The dustrider’s mother was mantis-blooded, and for this reason, he never knew his father. He never felt comfortable using swords in combat, for they always felt like a severed limb, something missing from his person. He had long scars along his forearms from where a surgeon had removed razor-like protrusions from his wrists as a child, the only outward signs of his heritage. His reflexes could not be carved out, however, and proved to be without match.
When it came to combat, he preferred the snug fit of a dragonfly rifle against his shoulder. He loved the scent of black lavender twirling out of the chamber after each shot, the satisfactory pulse of recoil that preceded his foes crashing to earth. He’d erupt out of the bushes on his crimson hornet, moth-wing poncho fluttering in the wind, and drop a whole squad of beetle cavalry without harming a single one of their steeds.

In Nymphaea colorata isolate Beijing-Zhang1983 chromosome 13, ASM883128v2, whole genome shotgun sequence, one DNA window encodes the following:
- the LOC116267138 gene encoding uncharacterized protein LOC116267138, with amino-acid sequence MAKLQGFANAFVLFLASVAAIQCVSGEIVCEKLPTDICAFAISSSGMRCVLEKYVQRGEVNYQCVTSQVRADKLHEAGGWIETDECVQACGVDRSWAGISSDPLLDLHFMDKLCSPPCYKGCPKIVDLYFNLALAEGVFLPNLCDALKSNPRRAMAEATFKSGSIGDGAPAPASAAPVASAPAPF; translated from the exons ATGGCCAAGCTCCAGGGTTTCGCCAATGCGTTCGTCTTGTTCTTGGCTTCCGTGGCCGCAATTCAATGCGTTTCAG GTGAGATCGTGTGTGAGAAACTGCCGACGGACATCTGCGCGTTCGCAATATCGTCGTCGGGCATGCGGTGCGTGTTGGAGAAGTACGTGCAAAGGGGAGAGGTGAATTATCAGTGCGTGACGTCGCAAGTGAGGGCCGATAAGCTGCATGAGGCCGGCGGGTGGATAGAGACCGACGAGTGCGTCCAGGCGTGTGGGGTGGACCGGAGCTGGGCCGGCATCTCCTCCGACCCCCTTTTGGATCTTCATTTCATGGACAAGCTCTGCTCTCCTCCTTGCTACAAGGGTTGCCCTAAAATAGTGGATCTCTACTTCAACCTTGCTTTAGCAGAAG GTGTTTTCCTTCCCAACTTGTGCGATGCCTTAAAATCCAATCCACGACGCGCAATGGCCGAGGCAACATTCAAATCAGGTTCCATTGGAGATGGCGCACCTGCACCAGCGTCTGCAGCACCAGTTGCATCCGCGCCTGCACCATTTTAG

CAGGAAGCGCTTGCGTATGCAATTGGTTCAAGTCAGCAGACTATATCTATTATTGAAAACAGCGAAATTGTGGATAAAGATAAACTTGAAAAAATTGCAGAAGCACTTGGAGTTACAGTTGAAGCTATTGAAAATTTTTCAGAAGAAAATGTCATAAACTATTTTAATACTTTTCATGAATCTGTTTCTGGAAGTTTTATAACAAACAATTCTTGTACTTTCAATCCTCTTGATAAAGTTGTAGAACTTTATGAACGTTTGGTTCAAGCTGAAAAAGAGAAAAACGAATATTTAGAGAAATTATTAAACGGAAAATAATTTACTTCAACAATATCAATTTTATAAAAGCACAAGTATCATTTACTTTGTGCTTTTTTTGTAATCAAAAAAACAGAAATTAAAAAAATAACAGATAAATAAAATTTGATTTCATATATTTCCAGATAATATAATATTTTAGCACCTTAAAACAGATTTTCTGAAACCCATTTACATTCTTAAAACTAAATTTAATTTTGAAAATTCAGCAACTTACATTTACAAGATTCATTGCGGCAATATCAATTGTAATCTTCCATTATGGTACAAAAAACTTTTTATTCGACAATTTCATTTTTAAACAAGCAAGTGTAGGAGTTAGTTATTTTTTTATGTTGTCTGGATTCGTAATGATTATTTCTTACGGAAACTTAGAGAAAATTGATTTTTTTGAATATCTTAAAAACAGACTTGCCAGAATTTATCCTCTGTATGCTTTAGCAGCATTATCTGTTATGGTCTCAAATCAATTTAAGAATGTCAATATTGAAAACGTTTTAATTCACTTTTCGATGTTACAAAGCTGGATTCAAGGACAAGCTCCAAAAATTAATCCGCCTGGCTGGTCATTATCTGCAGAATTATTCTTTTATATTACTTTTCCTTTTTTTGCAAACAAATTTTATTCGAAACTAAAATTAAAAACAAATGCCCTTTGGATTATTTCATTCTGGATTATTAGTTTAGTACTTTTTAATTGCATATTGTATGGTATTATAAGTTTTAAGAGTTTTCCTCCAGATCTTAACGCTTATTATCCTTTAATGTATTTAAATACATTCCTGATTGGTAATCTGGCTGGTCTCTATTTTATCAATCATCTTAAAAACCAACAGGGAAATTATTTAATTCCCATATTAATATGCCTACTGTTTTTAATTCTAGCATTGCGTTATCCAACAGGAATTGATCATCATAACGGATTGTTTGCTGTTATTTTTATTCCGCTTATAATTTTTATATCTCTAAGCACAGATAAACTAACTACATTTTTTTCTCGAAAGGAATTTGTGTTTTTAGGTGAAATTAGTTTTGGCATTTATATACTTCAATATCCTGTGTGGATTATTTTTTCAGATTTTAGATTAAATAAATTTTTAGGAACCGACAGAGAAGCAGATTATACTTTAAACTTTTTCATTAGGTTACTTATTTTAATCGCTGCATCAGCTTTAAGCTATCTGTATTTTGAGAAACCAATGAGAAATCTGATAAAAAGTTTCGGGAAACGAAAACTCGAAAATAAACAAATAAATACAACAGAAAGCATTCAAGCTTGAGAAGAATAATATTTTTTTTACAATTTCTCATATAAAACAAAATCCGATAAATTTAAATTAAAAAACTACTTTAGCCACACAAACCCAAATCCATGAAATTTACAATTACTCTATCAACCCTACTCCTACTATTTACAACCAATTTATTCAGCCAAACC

The hornet was actually yellow underneath- but his signature beetroot paint announced his arrival on the battlefield louder than the buzz of its wings. The coloration carried with it tales of his past exploits, from his offensive against the locust-riders of Kansas Minor to his legendary dogfight with the twin moth-keepers of the Concrete Rivers. The old bug’s exoskeleton had been scarred by just about every weapon known to warriors of his size, but it still had five legs and two crooked wings with which to fight alongside him faithfully.
Of course, no amount of experience on the back of an insect can protect a dustrider in his sleep. The hornet jockey met his end while camping on the shores of Lake Inferior, siphoned until dead by a lone mosquito.